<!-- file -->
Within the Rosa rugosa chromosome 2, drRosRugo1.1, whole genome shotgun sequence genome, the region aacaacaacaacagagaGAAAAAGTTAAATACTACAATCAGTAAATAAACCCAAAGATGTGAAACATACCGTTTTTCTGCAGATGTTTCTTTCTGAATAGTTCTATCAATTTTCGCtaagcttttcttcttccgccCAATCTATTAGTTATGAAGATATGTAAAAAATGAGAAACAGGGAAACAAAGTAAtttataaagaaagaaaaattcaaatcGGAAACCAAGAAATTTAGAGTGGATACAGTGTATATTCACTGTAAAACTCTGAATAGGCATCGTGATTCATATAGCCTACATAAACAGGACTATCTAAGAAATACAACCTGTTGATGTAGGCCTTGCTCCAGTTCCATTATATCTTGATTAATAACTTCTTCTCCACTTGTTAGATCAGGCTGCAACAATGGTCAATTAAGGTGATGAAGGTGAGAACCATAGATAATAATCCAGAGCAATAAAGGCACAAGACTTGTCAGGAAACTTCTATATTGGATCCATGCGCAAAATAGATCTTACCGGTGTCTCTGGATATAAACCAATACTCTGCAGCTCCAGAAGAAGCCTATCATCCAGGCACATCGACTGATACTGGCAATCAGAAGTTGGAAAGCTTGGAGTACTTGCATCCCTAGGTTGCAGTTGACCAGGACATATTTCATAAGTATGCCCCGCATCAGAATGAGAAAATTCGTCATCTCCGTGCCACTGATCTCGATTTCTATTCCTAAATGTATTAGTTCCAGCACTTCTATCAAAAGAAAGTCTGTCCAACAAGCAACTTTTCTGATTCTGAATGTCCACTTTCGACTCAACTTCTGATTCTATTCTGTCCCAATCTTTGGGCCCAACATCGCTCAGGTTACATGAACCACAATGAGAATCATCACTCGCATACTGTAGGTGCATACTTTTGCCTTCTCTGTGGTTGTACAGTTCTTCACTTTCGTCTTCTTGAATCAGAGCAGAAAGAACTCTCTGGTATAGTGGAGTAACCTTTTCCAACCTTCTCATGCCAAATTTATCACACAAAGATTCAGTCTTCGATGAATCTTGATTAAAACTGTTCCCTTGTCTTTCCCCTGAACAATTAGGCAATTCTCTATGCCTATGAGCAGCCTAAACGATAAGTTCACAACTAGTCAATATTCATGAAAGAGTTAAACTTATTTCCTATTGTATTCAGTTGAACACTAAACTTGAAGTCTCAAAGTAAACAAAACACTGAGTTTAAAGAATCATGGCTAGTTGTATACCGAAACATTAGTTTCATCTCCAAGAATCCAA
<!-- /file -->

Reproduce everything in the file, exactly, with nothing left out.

Within the Rosa rugosa chromosome 2, drRosRugo1.1, whole genome shotgun sequence genome, the region aacaacaacaacagagaGAAAAAGTTAAATACTACAATCAGTAAATAAACCCAAAGATGTGAAACATACCGTTTTTCTGCAGATGTTTCTTTCTGAATAGTTCTATCAATTTTCGCtaagcttttcttcttccgccCAATCTATTAGTTATGAAGATATGTAAAAAATGAGAAACAGGGAAACAAAGTAAtttataaagaaagaaaaattcaaatcGGAAACCAAGAAATTTAGAGTGGATACAGTGTATATTCACTGTAAAACTCTGAATAGGCATCGTGATTCATATAGCCTACATAAACAGGACTATCTAAGAAATACAACCTGTTGATGTAGGCCTTGCTCCAGTTCCATTATATCTTGATTAATAACTTCTTCTCCACTTGTTAGATCAGGCTGCAACAATGGTCAATTAAGGTGATGAAGGTGAGAACCATAGATAATAATCCAGAGCAATAAAGGCACAAGACTTGTCAGGAAACTTCTATATTGGATCCATGCGCAAAATAGATCTTACCGGTGTCTCTGGATATAAACCAATACTCTGCAGCTCCAGAAGAAGCCTATCATCCAGGCACATCGACTGATACTGGCAATCAGAAGTTGGAAAGCTTGGAGTACTTGCATCCCTAGGTTGCAGTTGACCAGGACATATTTCATAAGTATGCCCCGCATCAGAATGAGAAAATTCGTCATCTCCGTGCCACTGATCTCGATTTCTATTCCTAAATGTATTAGTTCCAGCACTTCTATCAAAAGAAAGTCTGTCCAACAAGCAACTTTTCTGATTCTGAATGTCCACTTTCGACTCAACTTCTGATTCTATTCTGTCCCAATCTTTGGGCCCAACATCGCTCAGGTTACATGAACCACAATGAGAATCATCACTCGCATACTGTAGGTGCATACTTTTGCCTTCTCTGTGGTTGTACAGTTCTTCACTTTCGTCTTCTTGAATCAGAGCAGAAAGAACTCTCTGGTATAGTGGAGTAACCTTTTCCAACCTTCTCATGCCAAATTTATCACACAAAGATTCAGTCTTCGATGAATCTTGATTAAAACTGTTCCCTTGTCTTTCCCCTGAACAATTAGGCAATTCTCTATGCCTATGAGCAGCCTAAACGATAAGTTCACAACTAGTCAATATTCATGAAAGAGTTAAACTTATTTCCTATTGTATTCAGTTGAACACTAAACTTGAAGTCTCAAAGTAAACAAAACACTGAGTTTAAAGAATCATGGCTAGTTGTATACCGAAACATTAGTTTCATCTCCAAGAATCCAA